A Unique Partnership - If it takes a village to raise a child, then the same could be said for a 10-year-old Swedish Warmblood named Ari. At the Cool August Nights Dressage show, August 25–28, owner Lori Lauver looked on intently as trainer Nina Winternheimer competed in the Intermediaire I Freestyle. But Lauver and Winternheimer’s roles could just as easily have been reversed: In an unusual twist on the typical owner-rider relationship, both women compete the 16.2-hand gelding - Lauver as an adult amateur and Winternheimer as a professional. The partnership works because of Lauver’s focus and perseverance, says Winternheimer. “Lori is very driven and determined. Every time I ride, she’s there; I’m always explaining to her what I’m doing.”
Lauver and Winternheimer alternate riding and showing. If Winternheimer is competing, Lauver may take a lesson a week or take the horse on the trail. Lauver admits that keeping up with a professional like Winternheimer, who trained at both the prestigious Flyinge and Strömsholm in her native Sweden, takes some doing. But Lauver, a small-animal vet, isn’t one to back down from a challenge. She found Ari (Amorex–Kristol, Argus) as a yearling with the help of the late Trip Harting. (“It’s pretty unique for an amateur to buy a baby and have something actually come out of it,” marvels Winternheimer.)
As the horse moved up the levels with Winternheimer, Lauver realized she needed to up her own game, so she set her mind to building her strength and endurance. “Ari is a good horse and doesn’t deserve a low-end amateur owner, so I went to the gym—I need the extra exercise to ride well.” Lauver even began training for triathlons, competing in her first event in May (“all hills and torture, but good for conditioning,” she says).
Lauver’s dedication has paid off. This year she earned her USDF Silver Medal. But she’s quick to credit her mentors. “Nina brought Ari from Second Level to I-I in two years. She’s a great trainer and instructor. We’re also privileged to have the help of Ulf Wadeborn (a trainer who’s also president of the Swedish Warmblood Association of America) and Hilda Gurney.”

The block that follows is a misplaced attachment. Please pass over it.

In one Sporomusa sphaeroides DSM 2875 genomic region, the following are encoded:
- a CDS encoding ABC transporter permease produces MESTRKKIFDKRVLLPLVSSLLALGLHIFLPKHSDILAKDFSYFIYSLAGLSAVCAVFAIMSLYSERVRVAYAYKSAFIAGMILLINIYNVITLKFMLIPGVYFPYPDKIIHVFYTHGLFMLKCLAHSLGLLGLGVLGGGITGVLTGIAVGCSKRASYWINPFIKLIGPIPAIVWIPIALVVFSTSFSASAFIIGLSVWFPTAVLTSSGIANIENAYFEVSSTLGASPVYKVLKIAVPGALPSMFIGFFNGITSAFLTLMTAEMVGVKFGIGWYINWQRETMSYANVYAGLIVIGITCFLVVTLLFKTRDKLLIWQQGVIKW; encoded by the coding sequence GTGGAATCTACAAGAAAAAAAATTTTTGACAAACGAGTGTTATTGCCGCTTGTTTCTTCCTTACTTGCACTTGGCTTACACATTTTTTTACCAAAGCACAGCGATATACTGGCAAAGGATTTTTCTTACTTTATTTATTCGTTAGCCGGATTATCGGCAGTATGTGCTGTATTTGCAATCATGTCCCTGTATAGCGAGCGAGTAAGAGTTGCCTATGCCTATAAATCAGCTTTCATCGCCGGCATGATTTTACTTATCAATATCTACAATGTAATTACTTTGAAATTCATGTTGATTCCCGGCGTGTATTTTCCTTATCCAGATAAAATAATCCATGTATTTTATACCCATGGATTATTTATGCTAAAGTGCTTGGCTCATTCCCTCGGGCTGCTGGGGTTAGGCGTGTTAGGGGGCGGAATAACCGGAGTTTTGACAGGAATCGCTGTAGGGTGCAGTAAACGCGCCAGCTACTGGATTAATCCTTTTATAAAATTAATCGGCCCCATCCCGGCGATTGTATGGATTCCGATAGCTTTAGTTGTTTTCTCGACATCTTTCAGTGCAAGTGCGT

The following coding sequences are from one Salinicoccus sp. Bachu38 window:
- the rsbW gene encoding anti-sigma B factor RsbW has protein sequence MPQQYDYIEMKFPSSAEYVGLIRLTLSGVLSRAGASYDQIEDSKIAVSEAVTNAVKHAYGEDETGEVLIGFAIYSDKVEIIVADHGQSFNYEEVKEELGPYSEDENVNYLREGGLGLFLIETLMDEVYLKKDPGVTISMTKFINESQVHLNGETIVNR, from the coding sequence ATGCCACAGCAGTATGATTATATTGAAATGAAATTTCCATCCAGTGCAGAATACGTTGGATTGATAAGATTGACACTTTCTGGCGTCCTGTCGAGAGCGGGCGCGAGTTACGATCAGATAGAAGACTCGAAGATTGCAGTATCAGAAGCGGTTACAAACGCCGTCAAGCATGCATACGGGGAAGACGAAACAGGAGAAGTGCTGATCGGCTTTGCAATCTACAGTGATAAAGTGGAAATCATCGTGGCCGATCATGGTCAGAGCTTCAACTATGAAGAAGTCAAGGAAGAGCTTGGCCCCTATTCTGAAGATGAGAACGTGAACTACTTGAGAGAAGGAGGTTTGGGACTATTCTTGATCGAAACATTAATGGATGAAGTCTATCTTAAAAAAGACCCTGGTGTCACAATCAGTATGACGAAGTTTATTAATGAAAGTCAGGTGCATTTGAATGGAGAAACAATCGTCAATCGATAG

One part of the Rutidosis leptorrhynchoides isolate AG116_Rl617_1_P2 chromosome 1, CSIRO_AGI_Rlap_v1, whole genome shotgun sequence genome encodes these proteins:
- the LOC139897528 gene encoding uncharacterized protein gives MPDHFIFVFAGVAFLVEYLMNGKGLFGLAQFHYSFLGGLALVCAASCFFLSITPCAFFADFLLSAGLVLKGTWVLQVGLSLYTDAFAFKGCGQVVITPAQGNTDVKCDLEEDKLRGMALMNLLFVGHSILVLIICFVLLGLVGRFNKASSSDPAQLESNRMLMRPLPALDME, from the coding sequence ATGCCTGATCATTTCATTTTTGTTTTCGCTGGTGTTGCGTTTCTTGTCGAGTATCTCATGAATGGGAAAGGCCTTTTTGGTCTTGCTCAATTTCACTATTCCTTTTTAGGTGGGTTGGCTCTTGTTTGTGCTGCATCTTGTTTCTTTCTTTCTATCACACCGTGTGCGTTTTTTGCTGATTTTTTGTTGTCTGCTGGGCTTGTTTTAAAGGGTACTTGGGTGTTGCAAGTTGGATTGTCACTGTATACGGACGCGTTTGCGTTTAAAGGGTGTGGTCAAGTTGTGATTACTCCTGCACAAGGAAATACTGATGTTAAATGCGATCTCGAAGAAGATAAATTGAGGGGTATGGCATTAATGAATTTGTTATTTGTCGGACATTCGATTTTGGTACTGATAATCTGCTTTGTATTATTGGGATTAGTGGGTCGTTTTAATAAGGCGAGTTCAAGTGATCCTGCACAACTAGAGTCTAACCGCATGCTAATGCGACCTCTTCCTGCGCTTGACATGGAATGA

Lauver and Winternheimer agree that Ari is not the easiest horse to train. “It’s been a lot of hard work,” laughs Winternheimer. “He’s a bit of an Alpha horse—if he doesn’t think he has to do it, he’s not going to do it. He needs a strong leader.”
The I-I Freestyle, with music from the film Slumdog Millionaire, was created by Tigger Montague. “Tigger was a good friend of Trip’s, and she’d created a Second Level Freestyle for me and Ari,” says Lauver. “The I-I freestyle has a lot of difficulty, such as three tempi changes on a 20-meter circle, pirouettes out of the corner, followed by two tempi changes on a serpentine and an extended trot directly out of the opening halt and salute.” At Cool August Nights, Ari and Winternheimer earned a 68.75% for the routine, with a 69.5% for their technical score, and 68% for artistic.
Winternheimer, who’s just begun working with a young Swedish Warmblood of her own, says that her goal for Ari is not to have a show horse for herself. “I’m just trying to bring the horse up so Lori can have a Grand Prix schoolmaster.”
“I wish I could ride like Nina, but I can’t,” says Lauver. “But I learn every day whether I’m on the ground or in the saddle. Dressage should be fun. We have fun with it, for sure.”
Jaye Cherry Makes Music with Santana
Jaye Cherry Makes Music with Santana
Jaye Cherry continues to rack up high marks with Marta Kauffman’s 4-year-old Oldenburg gelding Santana (Show Star–Andra, Donnerschwee). At Cool August Nights, “Carlos” won all of his classes, and he and Cherry were Markel/Cornerstone High Point Open Champions.
With scores consistently in the 70s and even an 80% at the Dressage at Flintridge show in May, Cherry believes there’s no telling what the horse can achieve. “His mechanics are very good. He’s got a beautiful, big shoulder. His canter is lovely, his walk is outstanding, and he’s perfectly cheerful about his work. I think he’s the kindest, nicest horse I’ve ever worked with. He’s really special.”
Cherry has collaborated with writer-producer Kauffman (“Friends,” “Veronica’s Closet”) since 2000. Kauffman purchased Santana last December at the 2010 Oldenburg Special Auction in Vechta, Germany. At the time, he was listed at 15.3 hands, but by the time he arrived in California he was already 16 hands (he currently measures 16.1).
Kauffman herself used to ride when she lived in New York, and when she moved to the West Coast, she started riding at the L.A. Equestrian Center. There she noticed Cherry working with a young stallion. “Marta approached me about finding a young horse that I would train,” says Cherry. “She absolutely loves the process; she has no interest in buying trained horses.”
Cool August Nights gave Team Cherry another reason to celebrate. Riding Kauffman’s Baby Doll, a Weser-Ems pony mare, Cherry’s student, 14-year-old Bryce Quinto, won two junior reserve championships. Kauffman purchased Baby Doll (Botticelli–Maisha) as an Elite Foal at the Oldenburg Elite Auction. “She was about the size of a collie,” recalls Cherry. “When Marta saw her, she said, ‘We have to have her!''
Kauffman has another up-and-coming star currently making headlines in Germany: Sondheim, a 5-year-old Sandro Hit stallion that was the top-priced horse at the 2010 Oldenburg Spring Elite Auction. He has qualified for the 2011 Bundeschampionate, the German National Championships for Young Horses, which will be held in September. Cherry says she loves the idea of “the two musicians” (Sondheim and Santana) going to Verden next year. “If it works out, that would be really fun.”